New York City is home to one of the most successful charter-school expansions in the U.S., from its initial handful of students in the fall of 2000 to 95,000 enrollees at the start of the 2015 school year. In some poor neighborhoods a quarter of all youngsters were attending charter schools by that time, with powerful results. For instance, Success Academy Harlem 4, a school with 97 percent minority children, scored No. 1 in the state in math achievement by fifth graders. Stanford University research shows that, on average, New York City charter students absorb five months of extra learning per year in math, and one extra month in reading, compared with counterpart children in conventional schools.
Yet when Mayor Bill de Blasio took office in 2014 with strong support from unionized teachers, he made it clear that he intended to clip the wings of philanthropically supported charters. He announced almost immediately that he was canceling a $210 million construction fund important to the schools, ending space-sharing with them, and intended to charge them rent (unlike other public schools that have their buildings provided by the city).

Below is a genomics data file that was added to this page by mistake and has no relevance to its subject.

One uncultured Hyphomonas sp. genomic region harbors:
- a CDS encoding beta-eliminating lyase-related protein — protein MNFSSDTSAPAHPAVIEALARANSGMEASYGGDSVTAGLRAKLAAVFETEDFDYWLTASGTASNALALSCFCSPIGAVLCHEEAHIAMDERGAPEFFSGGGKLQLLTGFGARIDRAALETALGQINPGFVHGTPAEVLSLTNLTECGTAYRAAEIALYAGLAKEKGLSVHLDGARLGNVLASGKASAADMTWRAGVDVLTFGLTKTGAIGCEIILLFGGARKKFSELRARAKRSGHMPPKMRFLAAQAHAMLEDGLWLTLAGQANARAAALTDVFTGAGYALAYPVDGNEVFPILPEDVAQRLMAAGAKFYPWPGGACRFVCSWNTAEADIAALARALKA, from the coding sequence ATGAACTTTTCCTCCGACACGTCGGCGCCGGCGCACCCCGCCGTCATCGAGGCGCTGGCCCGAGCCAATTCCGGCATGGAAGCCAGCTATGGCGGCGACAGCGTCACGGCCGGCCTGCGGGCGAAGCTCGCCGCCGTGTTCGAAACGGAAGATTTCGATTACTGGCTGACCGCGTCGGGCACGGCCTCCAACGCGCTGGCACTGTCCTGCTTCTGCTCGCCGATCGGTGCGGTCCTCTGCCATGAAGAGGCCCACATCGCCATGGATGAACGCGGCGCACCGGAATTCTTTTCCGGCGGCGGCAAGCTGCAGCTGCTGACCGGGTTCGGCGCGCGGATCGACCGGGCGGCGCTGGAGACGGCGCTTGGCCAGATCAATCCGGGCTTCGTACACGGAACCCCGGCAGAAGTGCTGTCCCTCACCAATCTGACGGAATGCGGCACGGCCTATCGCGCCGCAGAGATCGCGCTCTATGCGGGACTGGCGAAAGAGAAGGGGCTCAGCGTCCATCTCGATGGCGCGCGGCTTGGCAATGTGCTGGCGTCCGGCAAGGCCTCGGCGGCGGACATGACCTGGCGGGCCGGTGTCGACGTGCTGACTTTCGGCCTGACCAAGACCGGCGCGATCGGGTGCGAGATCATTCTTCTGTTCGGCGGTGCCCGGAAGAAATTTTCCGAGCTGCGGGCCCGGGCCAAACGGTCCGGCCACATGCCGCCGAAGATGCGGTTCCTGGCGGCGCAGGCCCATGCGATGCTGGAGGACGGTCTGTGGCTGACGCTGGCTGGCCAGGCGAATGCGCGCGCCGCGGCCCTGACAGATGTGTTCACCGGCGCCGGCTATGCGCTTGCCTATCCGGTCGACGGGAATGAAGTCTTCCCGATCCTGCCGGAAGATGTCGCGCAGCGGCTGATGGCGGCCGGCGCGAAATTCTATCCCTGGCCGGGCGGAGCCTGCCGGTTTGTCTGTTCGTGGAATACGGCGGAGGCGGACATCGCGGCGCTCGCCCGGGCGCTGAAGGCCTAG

Charter allies responded to these threats. Early on, thousands of families marched across the Brooklyn Bridge to demonstrate their concern. Advocates like the group Families for Excellent Schools, backed by the Broad, Walton, and Buck foundations and many individual donors, aired a series of advertisements spelling out the achievements of New York’s charters and urging legislators to oppose de Blasio’s crimps. Then on a freezing March 2014 day, 11,000 parents and children rallied in defense of charters in the state capital of Albany. (Donors helped pay for buses and such.) Telling them “Parents deserve a choice,” New York governor Andrew Cuomo promised, “You are not alone. We will save charter schools.” Nine days later, the state Senate passed a budget resolution containing several provisions that effectively annulled the new mayor’s squeeze on charter schools.